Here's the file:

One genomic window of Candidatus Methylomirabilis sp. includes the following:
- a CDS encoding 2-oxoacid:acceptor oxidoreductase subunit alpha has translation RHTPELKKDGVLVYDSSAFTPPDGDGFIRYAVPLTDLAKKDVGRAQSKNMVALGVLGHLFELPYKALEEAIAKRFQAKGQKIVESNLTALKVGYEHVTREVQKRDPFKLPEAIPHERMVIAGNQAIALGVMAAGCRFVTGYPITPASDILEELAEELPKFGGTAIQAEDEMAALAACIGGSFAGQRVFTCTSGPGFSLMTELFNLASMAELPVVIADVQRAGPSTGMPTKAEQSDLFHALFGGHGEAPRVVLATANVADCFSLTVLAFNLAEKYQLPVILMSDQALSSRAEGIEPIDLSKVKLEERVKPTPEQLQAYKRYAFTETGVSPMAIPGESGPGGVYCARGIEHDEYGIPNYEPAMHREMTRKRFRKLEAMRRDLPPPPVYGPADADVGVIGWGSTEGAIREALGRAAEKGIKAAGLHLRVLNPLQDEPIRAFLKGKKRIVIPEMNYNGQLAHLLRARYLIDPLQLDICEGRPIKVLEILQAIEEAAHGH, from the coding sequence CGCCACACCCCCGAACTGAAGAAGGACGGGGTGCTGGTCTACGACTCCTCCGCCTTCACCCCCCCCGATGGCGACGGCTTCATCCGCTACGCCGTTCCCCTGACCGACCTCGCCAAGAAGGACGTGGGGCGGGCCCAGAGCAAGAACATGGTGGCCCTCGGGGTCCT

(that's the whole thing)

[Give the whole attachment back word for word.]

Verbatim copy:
One genomic window of Candidatus Methylomirabilis sp. includes the following:
- a CDS encoding 2-oxoacid:acceptor oxidoreductase subunit alpha has translation RHTPELKKDGVLVYDSSAFTPPDGDGFIRYAVPLTDLAKKDVGRAQSKNMVALGVLGHLFELPYKALEEAIAKRFQAKGQKIVESNLTALKVGYEHVTREVQKRDPFKLPEAIPHERMVIAGNQAIALGVMAAGCRFVTGYPITPASDILEELAEELPKFGGTAIQAEDEMAALAACIGGSFAGQRVFTCTSGPGFSLMTELFNLASMAELPVVIADVQRAGPSTGMPTKAEQSDLFHALFGGHGEAPRVVLATANVADCFSLTVLAFNLAEKYQLPVILMSDQALSSRAEGIEPIDLSKVKLEERVKPTPEQLQAYKRYAFTETGVSPMAIPGESGPGGVYCARGIEHDEYGIPNYEPAMHREMTRKRFRKLEAMRRDLPPPPVYGPADADVGVIGWGSTEGAIREALGRAAEKGIKAAGLHLRVLNPLQDEPIRAFLKGKKRIVIPEMNYNGQLAHLLRARYLIDPLQLDICEGRPIKVLEILQAIEEAAHGH, from the coding sequence CGCCACACCCCCGAACTGAAGAAGGACGGGGTGCTGGTCTACGACTCCTCCGCCTTCACCCCCCCCGATGGCGACGGCTTCATCCGCTACGCCGTTCCCCTGACCGACCTCGCCAAGAAGGACGTGGGGCGGGCCCAGAGCAAGAACATGGTGGCCCTCGGGGTCCT